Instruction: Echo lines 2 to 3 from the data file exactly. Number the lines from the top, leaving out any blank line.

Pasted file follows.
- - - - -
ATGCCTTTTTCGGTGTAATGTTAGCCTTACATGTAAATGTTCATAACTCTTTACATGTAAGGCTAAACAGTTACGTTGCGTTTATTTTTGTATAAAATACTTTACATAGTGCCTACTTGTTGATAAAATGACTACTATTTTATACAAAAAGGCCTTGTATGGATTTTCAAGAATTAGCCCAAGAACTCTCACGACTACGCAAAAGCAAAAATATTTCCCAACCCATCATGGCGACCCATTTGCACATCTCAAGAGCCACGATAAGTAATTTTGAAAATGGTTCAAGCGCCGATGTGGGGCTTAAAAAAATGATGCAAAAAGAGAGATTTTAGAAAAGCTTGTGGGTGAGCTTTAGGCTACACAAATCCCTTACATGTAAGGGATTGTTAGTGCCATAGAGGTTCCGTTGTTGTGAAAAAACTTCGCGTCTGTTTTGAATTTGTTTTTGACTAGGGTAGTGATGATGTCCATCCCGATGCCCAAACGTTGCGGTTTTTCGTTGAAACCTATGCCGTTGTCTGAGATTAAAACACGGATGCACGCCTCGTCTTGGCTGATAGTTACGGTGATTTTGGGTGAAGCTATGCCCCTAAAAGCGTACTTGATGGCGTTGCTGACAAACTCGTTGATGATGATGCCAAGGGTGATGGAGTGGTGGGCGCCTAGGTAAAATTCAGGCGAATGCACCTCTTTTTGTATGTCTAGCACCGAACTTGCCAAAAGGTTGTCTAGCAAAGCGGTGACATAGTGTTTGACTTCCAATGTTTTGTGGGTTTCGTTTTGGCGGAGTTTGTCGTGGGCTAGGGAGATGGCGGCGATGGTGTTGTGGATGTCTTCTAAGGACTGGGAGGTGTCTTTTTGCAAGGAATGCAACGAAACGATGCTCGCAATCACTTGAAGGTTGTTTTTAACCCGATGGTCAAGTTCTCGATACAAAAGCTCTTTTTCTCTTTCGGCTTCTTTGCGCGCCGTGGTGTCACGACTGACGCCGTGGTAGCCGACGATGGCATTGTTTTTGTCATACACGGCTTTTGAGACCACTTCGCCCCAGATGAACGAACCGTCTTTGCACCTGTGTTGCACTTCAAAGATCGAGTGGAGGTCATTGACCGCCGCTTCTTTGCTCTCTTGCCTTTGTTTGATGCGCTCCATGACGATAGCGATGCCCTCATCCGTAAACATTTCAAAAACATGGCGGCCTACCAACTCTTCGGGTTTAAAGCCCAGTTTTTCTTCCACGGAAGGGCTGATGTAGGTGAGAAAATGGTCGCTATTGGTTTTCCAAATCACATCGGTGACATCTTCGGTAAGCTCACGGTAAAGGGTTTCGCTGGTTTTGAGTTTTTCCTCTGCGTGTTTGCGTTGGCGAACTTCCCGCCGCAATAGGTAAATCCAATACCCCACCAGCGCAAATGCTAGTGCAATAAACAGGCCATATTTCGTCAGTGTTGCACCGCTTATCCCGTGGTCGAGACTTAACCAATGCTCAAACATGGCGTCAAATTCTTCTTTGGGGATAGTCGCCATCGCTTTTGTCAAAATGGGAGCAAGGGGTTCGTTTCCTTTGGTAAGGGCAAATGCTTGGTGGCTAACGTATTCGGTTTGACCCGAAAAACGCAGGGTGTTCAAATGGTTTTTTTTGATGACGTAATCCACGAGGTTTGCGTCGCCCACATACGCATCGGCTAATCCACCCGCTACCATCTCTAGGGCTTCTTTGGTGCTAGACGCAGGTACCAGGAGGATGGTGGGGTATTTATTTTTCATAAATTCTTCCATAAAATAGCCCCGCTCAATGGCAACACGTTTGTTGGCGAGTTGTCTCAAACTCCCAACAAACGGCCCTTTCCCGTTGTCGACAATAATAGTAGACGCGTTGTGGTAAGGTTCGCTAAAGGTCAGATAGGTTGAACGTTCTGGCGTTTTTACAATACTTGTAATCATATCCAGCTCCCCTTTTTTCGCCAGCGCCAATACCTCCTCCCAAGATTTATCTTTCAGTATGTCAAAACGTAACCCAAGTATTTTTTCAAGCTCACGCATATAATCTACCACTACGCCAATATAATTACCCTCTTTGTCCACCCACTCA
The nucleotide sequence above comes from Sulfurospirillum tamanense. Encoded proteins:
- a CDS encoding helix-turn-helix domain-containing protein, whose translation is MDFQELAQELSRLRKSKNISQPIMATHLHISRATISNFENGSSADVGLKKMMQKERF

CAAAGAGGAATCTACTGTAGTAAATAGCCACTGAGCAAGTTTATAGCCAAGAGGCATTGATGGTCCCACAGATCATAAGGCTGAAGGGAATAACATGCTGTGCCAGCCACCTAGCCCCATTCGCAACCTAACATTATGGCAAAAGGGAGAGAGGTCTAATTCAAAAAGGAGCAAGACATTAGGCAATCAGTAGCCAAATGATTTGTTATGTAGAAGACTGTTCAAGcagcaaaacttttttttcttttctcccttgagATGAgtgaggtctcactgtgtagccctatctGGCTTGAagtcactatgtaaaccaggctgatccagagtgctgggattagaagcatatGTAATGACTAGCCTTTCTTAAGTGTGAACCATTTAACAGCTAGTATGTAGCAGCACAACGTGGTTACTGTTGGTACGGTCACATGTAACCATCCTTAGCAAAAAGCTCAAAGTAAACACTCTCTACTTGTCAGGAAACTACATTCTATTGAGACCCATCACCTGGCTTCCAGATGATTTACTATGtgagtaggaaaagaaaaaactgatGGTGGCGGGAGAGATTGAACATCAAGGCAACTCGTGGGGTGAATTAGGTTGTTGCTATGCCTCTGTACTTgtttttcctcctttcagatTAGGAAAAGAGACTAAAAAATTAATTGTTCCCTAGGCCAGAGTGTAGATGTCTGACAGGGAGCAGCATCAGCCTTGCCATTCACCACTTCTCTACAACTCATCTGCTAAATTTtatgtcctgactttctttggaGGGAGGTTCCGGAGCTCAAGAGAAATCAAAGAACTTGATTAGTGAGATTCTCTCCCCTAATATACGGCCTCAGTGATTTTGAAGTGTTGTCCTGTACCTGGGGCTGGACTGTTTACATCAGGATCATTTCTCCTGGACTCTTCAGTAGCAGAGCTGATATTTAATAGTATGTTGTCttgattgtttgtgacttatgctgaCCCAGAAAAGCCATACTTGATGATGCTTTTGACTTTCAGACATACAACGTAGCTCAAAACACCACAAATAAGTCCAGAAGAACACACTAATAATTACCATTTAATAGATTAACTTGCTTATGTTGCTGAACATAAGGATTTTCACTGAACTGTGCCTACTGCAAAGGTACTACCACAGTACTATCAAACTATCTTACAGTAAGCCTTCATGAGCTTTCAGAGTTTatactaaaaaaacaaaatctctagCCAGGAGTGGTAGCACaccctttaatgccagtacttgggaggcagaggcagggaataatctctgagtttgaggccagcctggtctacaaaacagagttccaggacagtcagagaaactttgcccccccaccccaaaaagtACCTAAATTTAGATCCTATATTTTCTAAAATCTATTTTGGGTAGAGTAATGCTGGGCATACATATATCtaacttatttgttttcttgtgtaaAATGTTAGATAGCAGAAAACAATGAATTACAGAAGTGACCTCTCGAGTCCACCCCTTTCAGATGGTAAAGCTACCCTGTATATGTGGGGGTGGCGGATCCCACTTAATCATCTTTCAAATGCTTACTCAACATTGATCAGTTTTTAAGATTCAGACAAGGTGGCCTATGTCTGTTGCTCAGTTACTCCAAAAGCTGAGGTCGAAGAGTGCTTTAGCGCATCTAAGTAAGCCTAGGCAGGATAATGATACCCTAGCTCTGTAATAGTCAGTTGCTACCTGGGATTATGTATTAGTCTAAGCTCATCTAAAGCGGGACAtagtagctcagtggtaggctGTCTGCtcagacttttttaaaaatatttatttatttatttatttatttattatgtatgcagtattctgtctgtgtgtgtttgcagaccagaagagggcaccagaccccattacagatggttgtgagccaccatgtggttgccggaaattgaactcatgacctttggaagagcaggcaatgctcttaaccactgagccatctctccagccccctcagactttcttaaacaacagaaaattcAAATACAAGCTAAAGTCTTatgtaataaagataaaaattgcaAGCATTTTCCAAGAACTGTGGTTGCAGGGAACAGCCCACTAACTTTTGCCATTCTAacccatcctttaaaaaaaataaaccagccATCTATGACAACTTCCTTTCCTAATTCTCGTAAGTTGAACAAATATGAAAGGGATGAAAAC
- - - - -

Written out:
The nucleotide sequence above comes from Sulfurospirillum tamanense. Encoded proteins:
- a CDS encoding helix-turn-helix domain-containing protein, whose translation is MDFQELAQELSRLRKSKNISQPIMATHLHISRATISNFENGSSADVGLKKMMQKERF